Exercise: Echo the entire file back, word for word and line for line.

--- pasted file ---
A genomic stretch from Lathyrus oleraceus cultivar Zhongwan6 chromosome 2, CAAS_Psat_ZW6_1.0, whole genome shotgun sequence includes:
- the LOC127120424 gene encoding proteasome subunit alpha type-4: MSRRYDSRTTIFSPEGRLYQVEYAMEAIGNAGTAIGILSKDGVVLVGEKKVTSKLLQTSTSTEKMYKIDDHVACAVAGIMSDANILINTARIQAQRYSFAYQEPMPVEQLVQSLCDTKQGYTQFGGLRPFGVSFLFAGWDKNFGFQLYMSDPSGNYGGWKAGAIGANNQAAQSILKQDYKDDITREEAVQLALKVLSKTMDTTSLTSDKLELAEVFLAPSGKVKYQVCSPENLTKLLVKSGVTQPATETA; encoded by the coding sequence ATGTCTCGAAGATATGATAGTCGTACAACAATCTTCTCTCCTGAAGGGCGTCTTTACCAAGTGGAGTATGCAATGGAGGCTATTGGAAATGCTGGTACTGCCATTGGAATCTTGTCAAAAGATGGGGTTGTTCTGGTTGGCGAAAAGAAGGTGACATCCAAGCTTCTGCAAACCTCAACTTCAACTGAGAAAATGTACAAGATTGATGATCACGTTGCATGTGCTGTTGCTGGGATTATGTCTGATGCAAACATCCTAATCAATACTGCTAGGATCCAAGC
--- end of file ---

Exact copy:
A genomic stretch from Lathyrus oleraceus cultivar Zhongwan6 chromosome 2, CAAS_Psat_ZW6_1.0, whole genome shotgun sequence includes:
- the LOC127120424 gene encoding proteasome subunit alpha type-4: MSRRYDSRTTIFSPEGRLYQVEYAMEAIGNAGTAIGILSKDGVVLVGEKKVTSKLLQTSTSTEKMYKIDDHVACAVAGIMSDANILINTARIQAQRYSFAYQEPMPVEQLVQSLCDTKQGYTQFGGLRPFGVSFLFAGWDKNFGFQLYMSDPSGNYGGWKAGAIGANNQAAQSILKQDYKDDITREEAVQLALKVLSKTMDTTSLTSDKLELAEVFLAPSGKVKYQVCSPENLTKLLVKSGVTQPATETA; encoded by the coding sequence ATGTCTCGAAGATATGATAGTCGTACAACAATCTTCTCTCCTGAAGGGCGTCTTTACCAAGTGGAGTATGCAATGGAGGCTATTGGAAATGCTGGTACTGCCATTGGAATCTTGTCAAAAGATGGGGTTGTTCTGGTTGGCGAAAAGAAGGTGACATCCAAGCTTCTGCAAACCTCAACTTCAACTGAGAAAATGTACAAGATTGATGATCACGTTGCATGTGCTGTTGCTGGGATTATGTCTGATGCAAACATCCTAATCAATACTGCTAGGATCCAAGC